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June 10, 2011 10:10 pm

East Side storeys

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Madonna, for example, has been rejected by a co-op. So, reportedly, have Mariah Carey and Calvin Klein

Almost a year ago, I heard on the grapevine that a friend of a friend was trying to sublet a “wonderful” apartment on the east side of Manhattan. I duly visited, fell in love with the views – and made a bid with the real-estate broker.

So far, so normal; or so I thought. I have previously lived in several continents, and rented apartments there with relative ease, after providing references – and hard cash.

But not, in New York. The Manhattan apartment I fell in love with turned out to be a so-called “co-op”, or a building where owners do not actually “own” apartments, but hold stock in a corporation and have proprietary leases that permit them to live in their apartments. To most New Yorkers, this co-op system seems an integral, albeit maverick, part of the Manhattan fabric. Indeed, the system has existed for almost a century, and some 30 per cent of all New York properties (and 80 per cent of high-value apartments) are “co-ops”.

It is a long-standing principle of anthropology that what is accepted as “normal” in one society looks profoundly odd – and revealing – to outsiders. And New York’s elite co-ops are no exception. The only surprise, perhaps, is that this system has not sparked more riots and lawsuits. And anthropological research.

In my own case, for example, the targeted flat turned out to be run by a co-op board that operated with pretty strict (but not atypical) rules. These stipulated that owners could only sublet “their” flats once, for a short period – and only to tenants that met standards set by the co-op board, not the owner. “It’s a lot of paperwork,” the broker explained. “But you have to do it.”

“It” was astonishing. First up, I had to provide more personal financial details than I have ever offered up in my life (even to my British mortgage lender). Then, I had to offer proof of employment, a vast deposit, and “at least” six character references (“get important people,” a friend wisely advised). Next, I had to write an essay on my “cultural and philanthropic activities”. I didn’t know whether to laugh or squirm. To someone, like me, raised in England, talking about “charity” seems crass. But in New York philanthropy is a social weapon and tool of advancement. Even in a sublet.

So I duly submitted the essay. Then the co-op embarked on a very expensive credit-cum-intelligence investigation of my life. “But why don’t you just Google me?” I asked, pointing out that journalists are highly visible. To no avail.

Finally – weeks later – I was summoned for an interview with the co-op board. In New York lore, these interviews are an infamous rite of passage; websites offer tips on how to survive the ordeal (“treat it like a job interview… don’t expect to keep any personal information ‘personal’,” advises one). However, my grilling was actually painless: once the co-op board ascertained that they were friends with my (carefully selected) referees, I was waved in.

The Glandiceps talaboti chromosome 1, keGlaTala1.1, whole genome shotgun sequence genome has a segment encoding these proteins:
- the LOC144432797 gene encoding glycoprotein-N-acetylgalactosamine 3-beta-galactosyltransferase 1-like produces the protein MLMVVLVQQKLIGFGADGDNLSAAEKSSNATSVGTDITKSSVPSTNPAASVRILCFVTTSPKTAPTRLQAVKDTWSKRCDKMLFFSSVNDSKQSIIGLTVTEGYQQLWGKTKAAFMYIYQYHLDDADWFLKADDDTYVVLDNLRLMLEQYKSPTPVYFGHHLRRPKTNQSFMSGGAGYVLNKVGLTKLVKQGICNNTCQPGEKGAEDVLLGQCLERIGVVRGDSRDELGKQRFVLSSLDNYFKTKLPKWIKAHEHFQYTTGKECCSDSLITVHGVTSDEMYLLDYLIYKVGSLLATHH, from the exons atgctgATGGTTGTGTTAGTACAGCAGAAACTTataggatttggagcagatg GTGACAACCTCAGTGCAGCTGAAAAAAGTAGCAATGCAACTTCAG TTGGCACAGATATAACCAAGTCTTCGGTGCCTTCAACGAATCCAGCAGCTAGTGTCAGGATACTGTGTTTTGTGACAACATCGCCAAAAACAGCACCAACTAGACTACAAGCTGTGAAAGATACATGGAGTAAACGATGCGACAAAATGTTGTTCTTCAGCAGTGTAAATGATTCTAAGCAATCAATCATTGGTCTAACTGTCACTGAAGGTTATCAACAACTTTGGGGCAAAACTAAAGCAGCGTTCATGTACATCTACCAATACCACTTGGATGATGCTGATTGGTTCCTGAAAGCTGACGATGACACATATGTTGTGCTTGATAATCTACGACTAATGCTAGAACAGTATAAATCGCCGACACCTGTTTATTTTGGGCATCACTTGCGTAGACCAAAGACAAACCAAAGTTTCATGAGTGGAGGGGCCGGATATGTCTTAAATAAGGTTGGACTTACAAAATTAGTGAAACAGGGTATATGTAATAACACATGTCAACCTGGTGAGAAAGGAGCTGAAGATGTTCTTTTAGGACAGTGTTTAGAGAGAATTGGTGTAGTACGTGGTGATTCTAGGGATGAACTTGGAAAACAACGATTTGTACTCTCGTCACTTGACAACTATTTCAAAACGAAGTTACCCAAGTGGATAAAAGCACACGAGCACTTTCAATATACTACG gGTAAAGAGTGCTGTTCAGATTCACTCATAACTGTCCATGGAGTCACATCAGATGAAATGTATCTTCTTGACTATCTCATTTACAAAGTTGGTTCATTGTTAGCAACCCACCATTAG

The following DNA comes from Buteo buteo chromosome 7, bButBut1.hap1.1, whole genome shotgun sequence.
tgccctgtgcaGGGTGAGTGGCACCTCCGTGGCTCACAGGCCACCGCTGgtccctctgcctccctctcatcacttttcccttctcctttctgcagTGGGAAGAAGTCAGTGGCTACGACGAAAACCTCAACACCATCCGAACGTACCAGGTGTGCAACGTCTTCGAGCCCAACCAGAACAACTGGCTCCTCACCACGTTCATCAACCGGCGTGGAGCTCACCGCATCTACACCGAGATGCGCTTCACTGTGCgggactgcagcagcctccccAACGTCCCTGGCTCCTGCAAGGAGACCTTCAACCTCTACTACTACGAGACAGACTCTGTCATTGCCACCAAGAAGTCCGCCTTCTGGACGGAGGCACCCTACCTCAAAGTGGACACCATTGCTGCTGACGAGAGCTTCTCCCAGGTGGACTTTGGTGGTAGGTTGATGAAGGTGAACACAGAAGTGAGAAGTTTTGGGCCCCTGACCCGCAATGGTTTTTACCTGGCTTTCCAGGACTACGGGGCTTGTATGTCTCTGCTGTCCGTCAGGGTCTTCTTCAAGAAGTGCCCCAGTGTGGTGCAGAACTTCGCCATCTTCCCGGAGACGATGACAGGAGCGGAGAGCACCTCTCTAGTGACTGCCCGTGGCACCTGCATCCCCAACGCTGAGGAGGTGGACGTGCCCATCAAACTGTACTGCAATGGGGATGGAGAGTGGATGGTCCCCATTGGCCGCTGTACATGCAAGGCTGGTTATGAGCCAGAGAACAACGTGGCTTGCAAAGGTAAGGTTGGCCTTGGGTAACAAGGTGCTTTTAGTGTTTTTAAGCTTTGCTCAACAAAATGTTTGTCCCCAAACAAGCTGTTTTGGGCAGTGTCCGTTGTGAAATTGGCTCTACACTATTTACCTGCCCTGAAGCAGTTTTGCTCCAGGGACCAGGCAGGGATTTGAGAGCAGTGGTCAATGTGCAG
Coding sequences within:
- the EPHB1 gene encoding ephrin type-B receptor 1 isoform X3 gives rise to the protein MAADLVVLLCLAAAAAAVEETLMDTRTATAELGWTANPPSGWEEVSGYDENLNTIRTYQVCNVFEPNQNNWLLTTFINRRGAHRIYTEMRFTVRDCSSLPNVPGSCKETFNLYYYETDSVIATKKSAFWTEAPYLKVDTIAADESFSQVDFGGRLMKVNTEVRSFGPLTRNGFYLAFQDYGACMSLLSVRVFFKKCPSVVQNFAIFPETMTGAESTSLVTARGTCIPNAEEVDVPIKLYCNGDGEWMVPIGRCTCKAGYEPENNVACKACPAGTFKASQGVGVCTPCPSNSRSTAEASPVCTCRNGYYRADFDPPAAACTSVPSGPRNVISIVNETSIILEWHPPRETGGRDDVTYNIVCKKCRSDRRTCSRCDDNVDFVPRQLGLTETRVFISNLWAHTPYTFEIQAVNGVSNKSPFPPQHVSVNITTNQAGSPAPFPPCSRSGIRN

. . .

That, of course, was no accident. If you ask the average resident of Manhattan why this co-op system exists, they will often justify it in terms of economic security (or note that it emerged in response to another Manhattan real-estate quirk, namely rent controls, which deterred landlords from buying buildings in a more normal way). After all, the argument goes, alongside the elite co-ops, there are lower-income co-ops, too (mostly outside Manhattan). And if you are living next to people in small spaces, you need to know that everyone can be trusted to maintain common spaces and uphold property values. Group control and trust is key.

However, there is a social factor as well. After all, what the application process does (at least at the elite co-ops) is define who is part of the acceptable group – and who is not. Some applicants are excluded simply because they are too poor or weird. But others are just deemed not to “fit in” (the co-op board never needs to explain itself). Madonna, for example, has been rejected by a co-op. So, reportedly, have Mariah Carey and Calvin Klein.

In some senses, this seems profoundly un-American and contrary to any ideals of egalitarianism. But it might also be seen as a corollary of the ideal of the “free” melting pot. In a country such as the UK, traditional class hierarchies are so deeply entrenched that elites do not need to use forms to assess if someone “fits in”. In New York, however, people constantly reinvent themselves. Amid that fluidity, tests that seem crass to English eyes start to make more sense. Or to put it another way, this snobbery is arguably more transparent – or honest – than anything seen in the UK. Either way, seven months later, I adore the apartment. And my (carefully screened) neighbours. Just don’t ever ask me to write an essay on my “philanthropic activities” again. Even in the pursuit of a new anthropological experience.

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